Other than the characters and a few backdrops, the movie is done in 2D. The only noticeable 3D art is when the characters put on their armor. Personally, I think the 3D armors stand out too much and feel out of place in front of the detailed 2D environments. Other than that small complaint, the overall art is detailed and the animation is fluid.
The soundtrack has some of the best background music in anime. It’s just unfortunate some of the transitions between them feel out of place.
The protagonists and the antagonist aren’t fleshed out enough, and while their personalities are fun to watch, their motivations and ideals are hard to relate. That’s one of the problems with anime movies based on an existing series; usually you have to watch the anime to understand a character’s actions.
Alternate Names: Ajin: Shoutotsu, 亜人 第２部「衝突」
Genres: Action, Horror, Supernatural
Ajin: Shoutotsu is the second movie in the Ajin series. Shoutotsu is a sequel to the first movie, so if you haven’t watched the first movie, watch that first. And if you are a fan of the first one, definitely check Shoutotsu out. However like the first movie, this movie is also just a combination of scenes from the Ajin anime. So if you already watched the anime, you will see the same scenes in the movie as well. The first movie covers the first half of season one (episodes 1-6) and the second movie covers the second half (episodes 7-13) as well as some parts of season 2.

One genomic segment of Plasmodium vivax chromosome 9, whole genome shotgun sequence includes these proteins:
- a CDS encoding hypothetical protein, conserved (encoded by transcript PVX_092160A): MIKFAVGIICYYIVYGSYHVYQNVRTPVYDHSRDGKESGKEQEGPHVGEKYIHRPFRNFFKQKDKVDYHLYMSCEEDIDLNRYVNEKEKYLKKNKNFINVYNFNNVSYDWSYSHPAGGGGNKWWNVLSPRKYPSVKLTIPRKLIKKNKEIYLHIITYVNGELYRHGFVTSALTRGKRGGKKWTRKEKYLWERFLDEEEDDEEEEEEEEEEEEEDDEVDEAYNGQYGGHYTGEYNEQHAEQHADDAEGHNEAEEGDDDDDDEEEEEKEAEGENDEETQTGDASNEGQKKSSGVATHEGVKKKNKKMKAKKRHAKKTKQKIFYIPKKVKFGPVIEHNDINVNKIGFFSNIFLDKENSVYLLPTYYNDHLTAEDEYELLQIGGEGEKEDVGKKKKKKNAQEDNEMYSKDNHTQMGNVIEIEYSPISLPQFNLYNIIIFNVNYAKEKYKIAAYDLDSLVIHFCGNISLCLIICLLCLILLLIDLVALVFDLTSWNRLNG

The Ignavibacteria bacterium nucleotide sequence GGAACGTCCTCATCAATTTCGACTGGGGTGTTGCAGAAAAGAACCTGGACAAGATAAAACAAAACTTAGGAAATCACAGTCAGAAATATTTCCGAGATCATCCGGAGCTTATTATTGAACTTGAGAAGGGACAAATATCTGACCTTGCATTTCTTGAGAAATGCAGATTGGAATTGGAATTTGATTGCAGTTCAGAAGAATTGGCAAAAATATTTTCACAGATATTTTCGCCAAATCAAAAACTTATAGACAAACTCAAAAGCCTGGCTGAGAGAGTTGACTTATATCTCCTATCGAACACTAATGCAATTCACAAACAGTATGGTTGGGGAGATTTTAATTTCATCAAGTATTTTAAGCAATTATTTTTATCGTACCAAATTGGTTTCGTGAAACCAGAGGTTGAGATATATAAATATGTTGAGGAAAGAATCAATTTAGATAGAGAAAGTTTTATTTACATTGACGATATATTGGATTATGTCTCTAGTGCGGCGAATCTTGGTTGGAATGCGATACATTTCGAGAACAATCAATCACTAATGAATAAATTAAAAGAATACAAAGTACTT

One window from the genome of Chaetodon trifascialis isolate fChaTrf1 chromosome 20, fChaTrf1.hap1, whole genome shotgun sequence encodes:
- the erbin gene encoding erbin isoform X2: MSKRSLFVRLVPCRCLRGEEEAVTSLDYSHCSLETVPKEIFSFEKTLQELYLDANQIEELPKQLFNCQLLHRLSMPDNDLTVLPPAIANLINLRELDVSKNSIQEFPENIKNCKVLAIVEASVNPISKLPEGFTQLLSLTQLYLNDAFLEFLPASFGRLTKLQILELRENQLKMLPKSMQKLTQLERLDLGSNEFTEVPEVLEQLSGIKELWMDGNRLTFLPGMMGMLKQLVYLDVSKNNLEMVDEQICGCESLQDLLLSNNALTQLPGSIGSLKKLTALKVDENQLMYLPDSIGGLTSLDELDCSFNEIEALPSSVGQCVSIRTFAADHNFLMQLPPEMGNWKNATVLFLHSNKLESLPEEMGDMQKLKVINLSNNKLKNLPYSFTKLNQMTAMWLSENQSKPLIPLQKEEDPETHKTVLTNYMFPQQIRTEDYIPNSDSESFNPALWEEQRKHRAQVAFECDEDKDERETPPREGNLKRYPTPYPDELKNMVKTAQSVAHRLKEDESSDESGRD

Ajins are special humans who are immortal and have the ability to summon IBM (Invisible Black Matter). The movie takes place in Japan where Ajins are considered dangerous, so there is an active effort by the government to hunt them down. The ones that become captured are used in inhumane experiments and the few that escape are bent on revenge.
Ajin Part 2: Shoutotsu explores the concept of mortality and the consequences of immortality. The story follows Kei Nagai who, after finding out that he is an Ajin, becomes the target of the government. Overall, the story is mostly consistent; the action scenes are impactful and the exposition scenes are to the point. However because the movie is a condensed version of the anime, there are some small pacing issues during parts of the movie. Some scenes are rushed and as a result, a few minor plot points were left unexplained.
Although I gave the art a 7/10, I think it’s mostly subjective. Some people prefer CGI animation while others think it’s the worst thing to happen to anime. Personally I don’t mind it too much, but I do feel that with CGI, some of the more subtle facial expressions, body languages, and environment animations are lacking. On the one hand, the art in Ajin: Shoutotsu is a huge step up from other CGI anime. On the other hand, when compared to other anime movies, the animation feels clunky and art seems unrefined.
Ajin has some of the most varied soundtracks in anime. Check out this main theme to get an idea. https://www.youtube.com/watch?v=xMzm9E2WCtc
Overall, the music fits the themes of the movie. Exposition scenes feel suspenseful and action scenes feel dramatic.
Kei Nagai has sociopathic tendencies which you don’t see often in main characters from anime. He’s a character that bases his actions on logic and reasoning instead of emotions. However because of his lack of emotions, Kei doesn’t really care about anyone but himself. Some people might not enjoy that kind of main character, but don’t watch the show for him, watch it for the antagonist, Satou. Satou is what you would get if you give immortality to a sociopath that has no moral standards and is constantly hungry for a bigger thrill. It’s refreshing to see a bad guy that doesn’t have a tragic backstory or have underlying good intentions. Satou is just straight up a horrible human being who wants to watch the world burn, but that’s what makes him such an entertaining character.